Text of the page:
(Adds comments on geopolitical risk, trade war)
By Lefteris Karagiannopoulos and Nerijus Adomaitis
OSLO, Feb 21 (Reuters) – Equinor is changing its gas trading strategy to focus more on short-term price indexes, the company said on Thursday, as increased supplies of liquefied natural gas and renewables growth are making European gas markets more volatile.
“We are changing our gas strategy, we are moving more towards shorter indexes, we will have more active management in the way we market our gas,” the state-controlled company said.
“With more LNG coming into Europe and more and more renewables, we are seeing more volatility in the gas markets,” the company said in a presentation.
Norway supplies about 25 percent of Europe’s natural gas, second only to Russia, while Equinor markets around 70 percent of total gas sales from the Norwegian continental shelf, including volumes owned directly by the Norwegian state.
Tor Martin Anfinnsen, Equinor’s head of marketing, told a gas seminar in London the company planned to tilt its gas sales towards day-ahead and month-ahead contracts towards 2020, as demand for longer-term contracts was fading away. He did not elaborate.
He said Equinor had “high ambitions” for its energy trading business after acquiring Danish trader Danske Commodities for 400 million euros last year.
The company also said gas flows are now more affected by geopolitical risks due to the growth of LNG. But the current trade spat between the U.S. and China, a major LNG consumer, had a very marginal impact on LNG trade so far.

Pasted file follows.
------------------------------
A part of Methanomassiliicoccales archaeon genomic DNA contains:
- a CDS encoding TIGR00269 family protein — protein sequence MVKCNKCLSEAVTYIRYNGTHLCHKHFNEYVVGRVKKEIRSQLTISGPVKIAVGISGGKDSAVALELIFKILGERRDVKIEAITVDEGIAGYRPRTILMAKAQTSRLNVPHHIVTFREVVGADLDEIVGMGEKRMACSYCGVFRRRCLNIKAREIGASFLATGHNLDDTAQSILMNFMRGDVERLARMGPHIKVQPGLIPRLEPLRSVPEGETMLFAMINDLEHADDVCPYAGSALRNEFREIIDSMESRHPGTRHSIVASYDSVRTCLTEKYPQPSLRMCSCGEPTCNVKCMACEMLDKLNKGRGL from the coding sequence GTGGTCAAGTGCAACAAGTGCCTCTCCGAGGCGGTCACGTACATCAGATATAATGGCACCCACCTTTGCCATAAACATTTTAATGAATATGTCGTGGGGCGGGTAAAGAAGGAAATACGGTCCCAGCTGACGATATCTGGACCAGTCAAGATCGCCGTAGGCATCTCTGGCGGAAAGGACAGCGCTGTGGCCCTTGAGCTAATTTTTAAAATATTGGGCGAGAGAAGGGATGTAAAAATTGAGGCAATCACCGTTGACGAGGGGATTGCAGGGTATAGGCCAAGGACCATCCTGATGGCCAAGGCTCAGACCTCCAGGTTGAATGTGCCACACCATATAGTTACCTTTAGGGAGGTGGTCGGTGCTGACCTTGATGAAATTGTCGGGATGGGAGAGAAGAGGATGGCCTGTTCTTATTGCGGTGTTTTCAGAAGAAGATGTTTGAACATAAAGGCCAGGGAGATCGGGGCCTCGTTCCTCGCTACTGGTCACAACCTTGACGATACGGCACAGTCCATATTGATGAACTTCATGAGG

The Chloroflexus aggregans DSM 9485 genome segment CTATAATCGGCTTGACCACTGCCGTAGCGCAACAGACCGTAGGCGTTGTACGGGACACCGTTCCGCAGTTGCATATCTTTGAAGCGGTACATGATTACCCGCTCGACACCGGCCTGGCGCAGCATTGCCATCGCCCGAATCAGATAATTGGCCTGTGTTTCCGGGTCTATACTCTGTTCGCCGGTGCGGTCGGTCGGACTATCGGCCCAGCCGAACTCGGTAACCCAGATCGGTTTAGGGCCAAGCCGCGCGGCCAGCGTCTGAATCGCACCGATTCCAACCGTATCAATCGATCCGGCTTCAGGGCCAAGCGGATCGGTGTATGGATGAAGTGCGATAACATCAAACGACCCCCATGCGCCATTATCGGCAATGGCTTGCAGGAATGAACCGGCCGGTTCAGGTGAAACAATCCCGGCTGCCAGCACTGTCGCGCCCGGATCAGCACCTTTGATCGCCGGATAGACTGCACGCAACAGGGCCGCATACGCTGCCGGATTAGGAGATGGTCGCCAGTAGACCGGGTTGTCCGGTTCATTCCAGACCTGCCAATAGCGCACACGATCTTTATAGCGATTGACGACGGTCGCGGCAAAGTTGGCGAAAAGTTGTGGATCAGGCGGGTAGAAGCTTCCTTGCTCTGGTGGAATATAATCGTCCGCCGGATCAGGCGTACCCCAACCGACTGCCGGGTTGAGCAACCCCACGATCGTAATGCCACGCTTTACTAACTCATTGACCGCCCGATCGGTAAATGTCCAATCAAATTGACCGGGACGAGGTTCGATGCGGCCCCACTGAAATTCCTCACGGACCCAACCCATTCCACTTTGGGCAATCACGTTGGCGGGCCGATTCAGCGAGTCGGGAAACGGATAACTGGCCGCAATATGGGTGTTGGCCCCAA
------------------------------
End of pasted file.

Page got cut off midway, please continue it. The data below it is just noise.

“The growth in LNG means that gas flows become more exposed to geopolitical risks that traditionally had only affected the oil markets,” Equinor’s Chief Economist Eirik Waerness said.
In the fourth-quarter of 2018, Europe’s LNG imports increased by more than 40 percent or by 8 billion cubic metres compared with the same period in 2017, Equinor said.
Equinor expects global LNG demand to catch up with supply in 2022, and leading to higher LNG prices.
Equinor also said it expected gas demand for power generation in Europe to rise by 12 percent in 2019 from 2018 and by 8 percent in 2020 year on year. This is being driven by more gas replacing coal in power generation.
Last month, a German government commission said the country should shut all it coal-fired power plants by 2038 at the latest, part of plans to shift to renewable energy.
Europe’s domestic gas production was expected to fall by 10 percent from 2019 to 2020, the company said, with the shortfall expected to be covered by LNG.
Russian gas supplies to Europe in 2019 were expected to remain at around the same levels as in 2017 and 2018, meeting about 35 percent of Europe’s total demand.
Equinor did not see Russia’s Nord Stream 2 pipeline to carry Russian gas to Europe under the Baltic Sea starting before 2021, without providing more details.
Editing by Jason Neely and Jane Merriman